One thing that we have to consider with Norwest is its Drip fees. Apparently, its fees are high, and that is something that we will have to consider. Nevertheless, if we are going to hold something for 20 years, we could just amortize those costs over the holding period, which makes the yearly economic cost very low. In other words, over a 20-year period the damage that it does to our total yearly return is minimal. Also, as the holding grows, the expense of each addition to the position will shrink in relation to the total position. So, fees will enter into our investment decision-making here, although I think it's more important to consider the investment first and the incidental expenses of the investment second.
Below, I have included the pro forma numbers for the combined Norwest/Wells Fargo, and I have also included links to past articles on the two companies.
06/15/98: Norwest Corp.
06/16/98: Norwest the Retailer
06/17/98: Norwest, Part 3
07/16/98: Norwest, the 2nd Finalist
07/17/98: Norwest and Wells Fargo
05/14/98: Wells Fargo Joins List
04/27/98: What's ROE2?
(Financials in millions)
Price/ Tangible Book.....5.18
(Discount)/Premium to Group.....4.1%
1998 EPS Estimate.....$1.73
1999 EPS Estimate.....$2.25
Multiple on 1998 Est......21.34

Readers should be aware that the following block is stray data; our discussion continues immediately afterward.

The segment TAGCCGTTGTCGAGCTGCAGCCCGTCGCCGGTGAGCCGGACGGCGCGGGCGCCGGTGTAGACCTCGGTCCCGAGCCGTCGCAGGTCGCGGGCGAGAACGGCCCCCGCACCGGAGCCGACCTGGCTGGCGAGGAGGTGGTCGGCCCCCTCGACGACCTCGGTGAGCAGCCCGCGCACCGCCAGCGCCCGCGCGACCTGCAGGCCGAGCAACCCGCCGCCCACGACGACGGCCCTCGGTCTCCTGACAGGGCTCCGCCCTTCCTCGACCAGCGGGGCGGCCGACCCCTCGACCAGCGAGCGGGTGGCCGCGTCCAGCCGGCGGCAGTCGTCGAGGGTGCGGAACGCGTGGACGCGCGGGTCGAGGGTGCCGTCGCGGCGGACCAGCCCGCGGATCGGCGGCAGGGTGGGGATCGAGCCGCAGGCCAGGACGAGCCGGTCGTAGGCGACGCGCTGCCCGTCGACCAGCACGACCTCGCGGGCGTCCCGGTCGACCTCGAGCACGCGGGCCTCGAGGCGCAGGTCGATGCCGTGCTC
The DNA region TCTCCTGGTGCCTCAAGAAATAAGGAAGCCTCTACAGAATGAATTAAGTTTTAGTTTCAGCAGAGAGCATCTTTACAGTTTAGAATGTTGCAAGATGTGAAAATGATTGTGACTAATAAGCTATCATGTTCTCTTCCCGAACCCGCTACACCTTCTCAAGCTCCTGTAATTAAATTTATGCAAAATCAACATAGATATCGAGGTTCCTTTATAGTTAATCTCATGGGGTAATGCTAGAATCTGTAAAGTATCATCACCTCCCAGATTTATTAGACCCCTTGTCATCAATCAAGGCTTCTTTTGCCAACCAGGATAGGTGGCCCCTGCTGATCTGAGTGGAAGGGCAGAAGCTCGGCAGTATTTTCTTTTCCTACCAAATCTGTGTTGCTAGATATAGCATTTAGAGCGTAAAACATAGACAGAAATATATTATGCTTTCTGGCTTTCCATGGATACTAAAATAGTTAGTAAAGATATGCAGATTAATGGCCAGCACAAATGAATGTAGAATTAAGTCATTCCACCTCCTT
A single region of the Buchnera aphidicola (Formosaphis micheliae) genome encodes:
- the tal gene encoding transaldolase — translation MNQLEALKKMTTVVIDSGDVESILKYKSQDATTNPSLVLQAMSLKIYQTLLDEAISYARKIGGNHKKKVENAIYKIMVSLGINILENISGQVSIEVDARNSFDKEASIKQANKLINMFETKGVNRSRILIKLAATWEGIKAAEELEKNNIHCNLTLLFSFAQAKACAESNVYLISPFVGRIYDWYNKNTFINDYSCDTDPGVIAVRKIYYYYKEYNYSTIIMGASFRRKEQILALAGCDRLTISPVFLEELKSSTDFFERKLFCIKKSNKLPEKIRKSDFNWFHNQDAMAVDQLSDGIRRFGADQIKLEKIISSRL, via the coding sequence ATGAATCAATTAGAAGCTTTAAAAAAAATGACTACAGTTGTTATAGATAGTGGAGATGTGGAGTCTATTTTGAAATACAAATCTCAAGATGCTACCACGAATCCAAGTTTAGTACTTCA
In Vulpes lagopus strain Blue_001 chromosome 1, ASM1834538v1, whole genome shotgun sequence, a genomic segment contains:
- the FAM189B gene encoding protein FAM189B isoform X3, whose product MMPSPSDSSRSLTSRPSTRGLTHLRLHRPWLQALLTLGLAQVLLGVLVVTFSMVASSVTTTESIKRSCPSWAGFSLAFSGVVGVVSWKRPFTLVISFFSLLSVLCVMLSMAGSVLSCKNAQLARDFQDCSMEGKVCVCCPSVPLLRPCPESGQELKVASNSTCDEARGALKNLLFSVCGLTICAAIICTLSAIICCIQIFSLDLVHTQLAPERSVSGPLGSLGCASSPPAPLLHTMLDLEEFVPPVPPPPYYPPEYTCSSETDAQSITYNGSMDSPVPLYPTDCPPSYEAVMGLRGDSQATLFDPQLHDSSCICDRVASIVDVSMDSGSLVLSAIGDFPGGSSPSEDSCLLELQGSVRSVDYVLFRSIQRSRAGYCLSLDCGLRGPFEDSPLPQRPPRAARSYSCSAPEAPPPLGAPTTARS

Multiple on 1999 Est......16.44
Amort-Adjusted Multiple on 1999.....14.94
(Discount)/Premium to Group.....(10.4%)
Amortization Adjusted ROE.....24.96%
Net Interest Margin.....4.81%
Net Share Buybacks (Including preferred).....$1,989.2
Dividends on Common.....$931.2
Payout Ratio on Amort. Adjusted Earnings.....32.41%
Internal Capital Generation Rate.....16.87%
Cash & Nonearning Assets.....$24,991.4
Cash & Nonearning Last Year.....$26,461.5
Long Term Debt.....$18,339.3
Last Year Equity.....$19,533.4
Last Year Tangible Equity.....$11,257.8
Last Year Tangible Assets.....$177,437.7
Last Year Earning Assets.....$159,251.8
Last Year Assets.....$185,713.3
Last Year's Goodwill.....$8,275.6
Loan Loss Reserves.....$3,066.3
Loan Loss Reserves.....2.87%
Average Equity/Average Assets.....10.42%
Average Equity/Average Assets (Tangible).....6.39%
Avg. Assets/Avg. Equity (Tangible).....15.65
Loans to Deposits.....81.96%
Interest Income (TTM).....$13,659.5
Interest Expense (TTM).....$4,988.8
Net Interest Income.....$8,670.7
Provision for Loan Losses.....$1,230.2
Noninterest Income (TTM).....$5,878.0
Noninterest Expense (TTM).....$8,933.8
Net Income for Common (TTM).....$2,499.1
Amortization Adjusted Earnings.....$2,873.6
Noninterest income/interest income.....43.0%
Amort. Adjusted Net/Revs......19.75%
Amortization of Goodwill.....$374.6
Loan Loss Provision/Net Interest Income.....14.19%
Loan Loss Provision/Gross Loans.....1.15%
Net Charge Offs.....$1,301.1
Nonperforming Assets Ratio.....0.87%
Months Net Charge-Offs in Reserves.....28.3
Loan Loss Provision/Net Charge Offs.....94.55%
Noninterest bearing deposits.....$43,026.9
Noninterest bearing deposits last year.....$39,669.3